Her confidante comforted her, and asked her the cause of her grief, and she at once told her, and went on to say to her:

“So you see, friend Mālatikā, as I am under the authority of my parents and so on, and have little chance of being united to my beloved, death is my highest happiness.”

While Anaṅgamañjarī was saying these words she was exceedingly tortured with the fire of Love’s arrows, and being overpowered with despair, she fainted away.

Her friend Mālatikā exclaimed:

“Alas, the command of Kāma is hard to resist, since it has reduced to this state this friend of mine, who was always laughing at other misguided women who showed a want of self-restraint.[8]

Lamenting in these words, she slowly brought Anaṅgamañjarī round with cold water, fanning, and so on; and, in order to allay her heat, she made her a bed of lotus leaves, and placed on her heart a necklace cool as snow.

Then Anaṅgamañjarī, with her eyes gushing with tears, said to her friend:

“Friend, the necklace and the other applications do not allay my internal heat. But do you by your cleverness accomplish something which will really allay it. Unite me to my beloved, if you wish to preserve my life.”

When she said this, Mālatikā lovingly answered her:

“My friend, the night is now almost at an end, but to-morrow I will make an arrangement with your beloved, and bring him to this very place. So in the meanwhile control yourself, and enter your house.”

When she said this, Anaṅgamañjarī was pleased, and drawing the necklace from her neck, she gave it to her as a present.

And she said to her:

“Now go to your house, and early to-morrow go thence to the house of my beloved; and may you prosper!”

Having dismissed her confidante in these words, she entered her own apartments.

And early next morning her friend Mālatikā went, without being seen by anyone, to the house of Kamalākara, and searching about in the garden, she saw him at the foot of a tree. He was rolling about, burning with the fire of love, on a bed of lotus leaves moistened with sandalwood juice,[9] and a confidential friend of his was trying to give him relief by fanning him with a plantain leaf. She said to herself:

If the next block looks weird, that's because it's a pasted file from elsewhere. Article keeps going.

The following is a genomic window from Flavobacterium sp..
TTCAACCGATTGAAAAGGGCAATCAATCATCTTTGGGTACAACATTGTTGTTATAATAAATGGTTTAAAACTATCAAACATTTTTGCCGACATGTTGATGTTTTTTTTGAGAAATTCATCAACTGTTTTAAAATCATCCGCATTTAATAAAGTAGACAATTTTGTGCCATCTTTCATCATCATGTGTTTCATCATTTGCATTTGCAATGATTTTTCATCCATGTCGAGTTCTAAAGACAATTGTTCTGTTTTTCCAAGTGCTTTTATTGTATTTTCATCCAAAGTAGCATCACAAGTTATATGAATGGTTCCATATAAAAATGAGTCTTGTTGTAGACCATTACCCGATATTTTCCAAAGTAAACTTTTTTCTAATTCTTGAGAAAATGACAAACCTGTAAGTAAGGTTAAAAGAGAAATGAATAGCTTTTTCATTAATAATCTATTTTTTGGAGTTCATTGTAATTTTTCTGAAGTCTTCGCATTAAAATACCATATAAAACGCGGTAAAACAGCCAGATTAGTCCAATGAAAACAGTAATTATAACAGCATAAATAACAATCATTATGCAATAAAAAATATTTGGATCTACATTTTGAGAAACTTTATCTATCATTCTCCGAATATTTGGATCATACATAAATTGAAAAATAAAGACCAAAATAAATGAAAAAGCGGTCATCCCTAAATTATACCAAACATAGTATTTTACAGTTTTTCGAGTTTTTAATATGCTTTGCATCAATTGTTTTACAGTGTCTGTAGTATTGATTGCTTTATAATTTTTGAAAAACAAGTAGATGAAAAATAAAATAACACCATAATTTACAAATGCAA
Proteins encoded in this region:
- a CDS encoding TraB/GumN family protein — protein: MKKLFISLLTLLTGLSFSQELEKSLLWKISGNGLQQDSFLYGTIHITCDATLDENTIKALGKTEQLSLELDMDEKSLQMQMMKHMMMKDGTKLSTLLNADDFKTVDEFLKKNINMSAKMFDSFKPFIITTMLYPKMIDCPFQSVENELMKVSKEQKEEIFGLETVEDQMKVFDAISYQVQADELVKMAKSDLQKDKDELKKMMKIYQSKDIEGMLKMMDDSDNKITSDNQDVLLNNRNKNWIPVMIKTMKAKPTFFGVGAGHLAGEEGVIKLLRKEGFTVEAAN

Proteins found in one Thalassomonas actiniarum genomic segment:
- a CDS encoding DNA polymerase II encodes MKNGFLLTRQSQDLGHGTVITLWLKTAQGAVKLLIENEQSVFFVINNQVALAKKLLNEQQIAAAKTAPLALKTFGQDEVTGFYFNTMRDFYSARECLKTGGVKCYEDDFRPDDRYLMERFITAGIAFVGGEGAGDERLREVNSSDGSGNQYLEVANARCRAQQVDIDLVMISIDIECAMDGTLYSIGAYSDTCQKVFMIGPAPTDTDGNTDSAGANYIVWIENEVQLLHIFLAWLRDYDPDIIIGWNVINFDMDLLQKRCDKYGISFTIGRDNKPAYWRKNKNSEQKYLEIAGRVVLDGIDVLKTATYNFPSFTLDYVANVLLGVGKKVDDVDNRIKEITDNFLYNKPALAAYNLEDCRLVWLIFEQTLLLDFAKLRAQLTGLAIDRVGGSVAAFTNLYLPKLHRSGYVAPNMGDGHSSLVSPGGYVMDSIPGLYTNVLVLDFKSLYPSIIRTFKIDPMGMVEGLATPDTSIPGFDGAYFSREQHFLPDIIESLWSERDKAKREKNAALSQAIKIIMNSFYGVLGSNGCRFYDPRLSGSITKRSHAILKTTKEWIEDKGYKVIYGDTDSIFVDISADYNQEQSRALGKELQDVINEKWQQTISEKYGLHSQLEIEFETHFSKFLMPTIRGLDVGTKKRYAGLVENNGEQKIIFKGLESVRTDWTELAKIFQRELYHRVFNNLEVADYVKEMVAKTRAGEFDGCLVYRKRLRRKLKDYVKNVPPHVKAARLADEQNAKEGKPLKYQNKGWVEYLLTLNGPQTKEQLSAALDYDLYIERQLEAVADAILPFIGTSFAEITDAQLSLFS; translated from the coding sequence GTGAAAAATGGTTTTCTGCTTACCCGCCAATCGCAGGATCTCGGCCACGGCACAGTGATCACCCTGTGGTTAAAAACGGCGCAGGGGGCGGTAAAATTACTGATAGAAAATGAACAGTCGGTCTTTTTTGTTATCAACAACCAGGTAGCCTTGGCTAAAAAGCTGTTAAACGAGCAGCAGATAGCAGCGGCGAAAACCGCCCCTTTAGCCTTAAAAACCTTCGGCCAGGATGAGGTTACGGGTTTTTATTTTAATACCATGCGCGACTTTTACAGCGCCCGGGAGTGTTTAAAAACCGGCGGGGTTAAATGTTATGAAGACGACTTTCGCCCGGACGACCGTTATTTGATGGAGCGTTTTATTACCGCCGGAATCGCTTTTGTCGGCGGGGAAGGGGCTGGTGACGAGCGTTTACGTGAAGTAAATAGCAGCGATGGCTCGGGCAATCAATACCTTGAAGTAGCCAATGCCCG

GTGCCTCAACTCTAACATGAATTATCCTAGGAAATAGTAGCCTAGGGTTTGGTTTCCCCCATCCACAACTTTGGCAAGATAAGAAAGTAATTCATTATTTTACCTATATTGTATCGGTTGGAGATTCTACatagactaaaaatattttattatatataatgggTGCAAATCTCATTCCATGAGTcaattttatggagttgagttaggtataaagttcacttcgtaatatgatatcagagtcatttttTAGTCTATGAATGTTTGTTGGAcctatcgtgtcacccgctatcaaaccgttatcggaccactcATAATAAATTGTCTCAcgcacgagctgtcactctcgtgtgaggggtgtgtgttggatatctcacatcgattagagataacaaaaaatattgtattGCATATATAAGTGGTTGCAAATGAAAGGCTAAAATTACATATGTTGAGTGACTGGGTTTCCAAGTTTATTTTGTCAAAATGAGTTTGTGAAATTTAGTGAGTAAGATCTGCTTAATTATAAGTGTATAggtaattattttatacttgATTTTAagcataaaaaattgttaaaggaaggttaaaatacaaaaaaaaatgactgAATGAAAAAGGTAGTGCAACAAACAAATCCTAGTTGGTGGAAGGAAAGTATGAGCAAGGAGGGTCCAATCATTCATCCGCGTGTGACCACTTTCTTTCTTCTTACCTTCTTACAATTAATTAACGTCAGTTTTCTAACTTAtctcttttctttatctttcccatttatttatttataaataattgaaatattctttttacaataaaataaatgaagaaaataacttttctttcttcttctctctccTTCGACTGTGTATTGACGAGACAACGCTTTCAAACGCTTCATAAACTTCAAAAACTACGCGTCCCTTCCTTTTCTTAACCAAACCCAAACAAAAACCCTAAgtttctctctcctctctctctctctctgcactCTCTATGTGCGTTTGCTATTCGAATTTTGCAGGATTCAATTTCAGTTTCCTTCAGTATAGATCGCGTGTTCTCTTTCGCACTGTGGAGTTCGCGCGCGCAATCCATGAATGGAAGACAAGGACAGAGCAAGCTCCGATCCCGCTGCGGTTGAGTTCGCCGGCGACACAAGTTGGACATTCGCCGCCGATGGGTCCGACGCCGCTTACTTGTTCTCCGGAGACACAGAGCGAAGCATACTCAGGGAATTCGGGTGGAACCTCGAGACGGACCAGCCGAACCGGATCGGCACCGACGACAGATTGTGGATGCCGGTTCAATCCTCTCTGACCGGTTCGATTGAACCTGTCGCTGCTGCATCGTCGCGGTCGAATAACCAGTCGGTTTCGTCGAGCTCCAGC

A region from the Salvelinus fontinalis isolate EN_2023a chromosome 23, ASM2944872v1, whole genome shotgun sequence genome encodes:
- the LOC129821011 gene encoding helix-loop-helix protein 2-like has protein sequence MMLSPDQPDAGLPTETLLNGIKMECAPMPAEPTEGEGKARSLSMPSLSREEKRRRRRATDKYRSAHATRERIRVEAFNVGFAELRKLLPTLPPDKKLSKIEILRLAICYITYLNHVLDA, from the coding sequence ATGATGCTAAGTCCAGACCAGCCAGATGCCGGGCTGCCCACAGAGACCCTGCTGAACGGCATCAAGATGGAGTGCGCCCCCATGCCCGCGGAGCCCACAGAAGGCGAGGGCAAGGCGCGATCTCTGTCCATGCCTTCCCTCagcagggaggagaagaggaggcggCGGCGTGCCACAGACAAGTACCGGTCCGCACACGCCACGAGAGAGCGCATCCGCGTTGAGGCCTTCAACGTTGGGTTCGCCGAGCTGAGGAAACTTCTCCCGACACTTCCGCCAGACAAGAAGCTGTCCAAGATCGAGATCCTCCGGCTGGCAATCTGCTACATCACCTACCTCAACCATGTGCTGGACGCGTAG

“Is it possible that he has been reduced to this stage of love’s malady by separation from her?”

So she remained there in concealment, to find out the truth about it.

In the meanwhile that friend of Kamalākara’s said to him:

“Cast your eye, my friend, for a moment round this delightful garden, and cheer up your heart. Do not give way to despondency.”

When the young Brāhman heard this, he answered his friend:

“My friend, my heart has been taken from me by Anaṅgamañjarī, the merchant’s daughter, and my breast left empty; so how can I cheer up my heart? Moreover, Love, finding me robbed of my heart, has made me a quiver for his arrows; so enable me to get hold of that girl, who stole it.”

When the young Brāhman said that, Mālatikā’s doubts were removed, and she was delighted, and showed herself, and went up to him, and said:

“Happy man, Anaṅgamañjarī has sent me to you, and I hereby give you her message, the meaning of which is clear: ‘What sort of conduct is this for a virtuous man, to enter a fair one’s bosom by force, and after stealing away her heart, to go off without showing himself?’ It is strange too that though you have stolen the lady’s heart, she now wishes to surrender to you herself and her life. For day and night she furnaces forth hot sighs, which appear like smoke rising from the fire of love in her burning heart. And her teardrops, black as collyrium, fall frequently, looking like bees attracted by the fragrance of her lotus-like face. So if you like, I will say what will be for the good of both of you.”

When Mālatikā said this, Kamalākara answered her:

“My good lady, this speech of yours, though it comforts me by showing that my beloved loves me, terrifies me, as it tells that the fair one is in a state of unhappiness. So you are our only refuge in this matter; do as you think best.”

When Kamalākara said this, Mālatikā answered:

“I will to-night bring Anaṅgamañjarī secretly into the garden belonging to her house, and you must take care to be outside. Then I will manage by some device of mine to let you in, and so you will be able to see one another in accordance with your wishes.”

When Mālatikā had by these words delighted the young Brāhman, she went away, having accomplished her object, and delighted Anaṅgamañjarī also.

Then the sun, in love with the twilight, departed somewhere or other, together with the day, and the heaven adorned itself, placing the moon on its western quarter like a patch on the forehead.

And the pure white kumuda cluster laughed joyously with the cheerful faces of its opened flowers, as if to say:

“Fortune has left the lotus cluster and come to me.”

Thereupon the lover Kamalākara also adorned himself, and, full of impatience, slowly approached the outside of the door that led into the garden of Anaṅgamañjarī’s house. Then Mālatikā managed to bring into that garden Anaṅgamañjarī, who had with difficulty got through the day. And she made her sit in the middle of it, in a bower of mango-trees, and went out and brought in Kamalākara also. And when he entered he beheld Anaṅgamañjarī in the midst of dense-foliaged trees, as gladly as the traveller beholds the shade.